You probably already know that computing is required in every industry from farming to commerce, from education to medicine. It is also very likely that you have also heard that a career in coding can be both lucrative and it is often covered as one of the best jobs in the market by the media.
But why learn to code? On one hand coding can be looked at as the creative process of telling a computer what to do and on the other as Steve Jobs famously said "Coding teaches you to think". The process of instructing a machine on how to solve a problem or perform a task forces a level of reasoning and structured thought that very few other endeavors require. Coding is also a skill that you get better at the more you do it, so the earlier you start and the more consistently you code the better you develop.
Steve JobsCoding teaches you to think!
Coding makes creators
That coding involves logical thinking is obvious, but many miss the fact that when you code you create, and just the process of striving to solve a challenge is a creative endeavor. If you were to ask two people to write code to do the same task the code they produce would most likely vary significantly to each other because it is the result of a creative process.
A NASA study on creativity found that, 98 percent of 5 year olds were at "creative genius" levels. Ten years on only 12 % of the same group scored at the same level. The same test on adults above the age of 25, found that only 2 percent scored at these levels. According to this research, the focus of our education systems on convergent thinking drains our creativity by reducing out natural ability for divergent, generative thought. Coding when approached correctly can potentially arrest this slide in creativity and the decline in being able to think out of the box.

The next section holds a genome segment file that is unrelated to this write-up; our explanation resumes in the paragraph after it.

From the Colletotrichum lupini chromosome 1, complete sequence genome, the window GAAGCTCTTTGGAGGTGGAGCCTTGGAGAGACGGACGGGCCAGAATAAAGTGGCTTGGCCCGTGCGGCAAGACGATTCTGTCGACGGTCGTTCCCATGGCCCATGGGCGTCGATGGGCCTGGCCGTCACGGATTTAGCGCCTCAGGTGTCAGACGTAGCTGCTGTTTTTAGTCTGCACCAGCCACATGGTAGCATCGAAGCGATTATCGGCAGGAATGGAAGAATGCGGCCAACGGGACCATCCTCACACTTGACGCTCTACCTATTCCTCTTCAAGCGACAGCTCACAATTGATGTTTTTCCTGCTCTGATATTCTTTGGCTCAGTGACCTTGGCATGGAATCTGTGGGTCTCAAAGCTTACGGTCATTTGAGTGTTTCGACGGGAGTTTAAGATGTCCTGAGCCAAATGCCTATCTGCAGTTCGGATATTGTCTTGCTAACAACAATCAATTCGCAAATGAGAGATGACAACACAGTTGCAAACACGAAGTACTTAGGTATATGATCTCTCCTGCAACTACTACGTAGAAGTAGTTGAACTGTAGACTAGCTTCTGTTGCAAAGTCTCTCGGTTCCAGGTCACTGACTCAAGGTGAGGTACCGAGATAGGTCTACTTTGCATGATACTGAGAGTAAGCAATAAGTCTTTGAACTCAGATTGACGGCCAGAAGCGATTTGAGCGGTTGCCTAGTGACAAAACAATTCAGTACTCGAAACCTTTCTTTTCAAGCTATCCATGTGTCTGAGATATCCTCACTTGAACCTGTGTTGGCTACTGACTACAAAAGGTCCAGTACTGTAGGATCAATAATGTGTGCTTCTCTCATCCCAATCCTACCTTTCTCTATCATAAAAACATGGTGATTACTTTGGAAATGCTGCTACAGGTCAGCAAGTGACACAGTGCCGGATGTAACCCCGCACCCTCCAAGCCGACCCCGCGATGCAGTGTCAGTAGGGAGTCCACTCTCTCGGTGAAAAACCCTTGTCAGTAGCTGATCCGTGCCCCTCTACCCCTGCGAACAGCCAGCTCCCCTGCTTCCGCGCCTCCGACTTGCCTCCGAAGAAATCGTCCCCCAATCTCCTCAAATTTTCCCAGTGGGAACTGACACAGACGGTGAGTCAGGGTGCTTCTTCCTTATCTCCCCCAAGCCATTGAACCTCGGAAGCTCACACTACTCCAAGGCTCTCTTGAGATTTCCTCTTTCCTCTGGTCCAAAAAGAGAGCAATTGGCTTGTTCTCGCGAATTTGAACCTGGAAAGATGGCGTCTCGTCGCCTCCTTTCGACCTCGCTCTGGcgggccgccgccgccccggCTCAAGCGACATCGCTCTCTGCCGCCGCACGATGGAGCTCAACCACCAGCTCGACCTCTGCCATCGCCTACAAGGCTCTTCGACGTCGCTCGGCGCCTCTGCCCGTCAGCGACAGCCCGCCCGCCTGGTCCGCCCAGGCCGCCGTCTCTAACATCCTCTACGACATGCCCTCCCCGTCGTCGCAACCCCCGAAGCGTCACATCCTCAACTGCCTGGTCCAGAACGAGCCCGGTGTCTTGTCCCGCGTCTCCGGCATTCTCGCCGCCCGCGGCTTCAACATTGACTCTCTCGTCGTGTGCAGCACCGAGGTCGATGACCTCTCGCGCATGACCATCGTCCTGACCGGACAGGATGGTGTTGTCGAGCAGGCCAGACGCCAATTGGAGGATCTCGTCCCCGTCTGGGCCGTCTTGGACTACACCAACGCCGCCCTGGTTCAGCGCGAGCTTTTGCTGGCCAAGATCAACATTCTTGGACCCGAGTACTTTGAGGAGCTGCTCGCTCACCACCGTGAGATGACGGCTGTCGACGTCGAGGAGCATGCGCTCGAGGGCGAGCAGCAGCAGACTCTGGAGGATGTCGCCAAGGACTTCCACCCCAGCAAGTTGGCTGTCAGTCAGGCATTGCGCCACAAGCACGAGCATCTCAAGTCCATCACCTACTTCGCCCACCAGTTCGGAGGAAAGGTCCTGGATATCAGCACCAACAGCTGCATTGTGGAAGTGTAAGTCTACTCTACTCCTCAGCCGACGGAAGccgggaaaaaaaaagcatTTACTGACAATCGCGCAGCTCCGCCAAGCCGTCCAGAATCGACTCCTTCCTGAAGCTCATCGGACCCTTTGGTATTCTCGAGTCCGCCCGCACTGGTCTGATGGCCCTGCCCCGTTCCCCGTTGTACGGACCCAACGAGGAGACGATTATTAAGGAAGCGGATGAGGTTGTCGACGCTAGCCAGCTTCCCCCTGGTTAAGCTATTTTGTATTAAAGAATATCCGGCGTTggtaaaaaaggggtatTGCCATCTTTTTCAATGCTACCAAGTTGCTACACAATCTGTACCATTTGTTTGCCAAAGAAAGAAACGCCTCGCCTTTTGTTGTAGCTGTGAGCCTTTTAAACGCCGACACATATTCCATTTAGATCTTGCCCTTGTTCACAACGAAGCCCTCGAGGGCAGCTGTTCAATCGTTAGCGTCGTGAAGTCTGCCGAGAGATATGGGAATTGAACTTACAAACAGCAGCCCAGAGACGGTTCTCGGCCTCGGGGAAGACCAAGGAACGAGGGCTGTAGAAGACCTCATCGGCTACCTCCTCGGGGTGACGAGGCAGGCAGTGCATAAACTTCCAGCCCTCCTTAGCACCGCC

Coding is relevant to non-programming interests
Coding is no longer a skill that you require only to become a professional software developer. In much the same way as children learning to play music, a new language or a sport add a host of invaluable supplementary skills, coding enhances creativity, improves problem solving, sharpens attention to detail, enhances logical reasoning, and improves the ability to take/give instruction while working within teams. These real world skills that children pick up as part of learning to code sets them up for success not just the career of their choice but also for life in general.
While children who have a flair for logical thinking, spatial awareness will especially benefit from coding consistently. Coding also helps hone mathematical ability and visualising physics concepts apart from creativity, teamwork, communication and problem solving skills improve tremendously.
Most schools, teachers and parents are unprepared for teaching children to code
Unlike most subjects in schools where teaches and parents usually have a reasonable understanding of the subject being thought, coding poses a real challenge. It is rare to find instructors with the right combination of real world experience with coding and the ability to impart the subject in an engaging and practical manner. Especially to children, who more often than not, have been exposed to more technology at a much younger age. So while coding might be part of the curriculum in some schools, schools struggle to transform their teachers into experts in the field.
Parents looking for all round development in their children, should seriously consider adding coding as an activity to supplement pursuits like sports and music. It is a key skill to help turn children from "Consumers of technology" to "Creating with technology". While children who have a flair for logical thinking and spatial awareness will especially benefit form coding consistently, coding will also help improve creativity, communication and teamwork in general. As coding gradually gets added into the core curriculum in schools, learning to code should not be a treated as a choice, but instead as a crucial skill like reading , writing or learning a foreign language.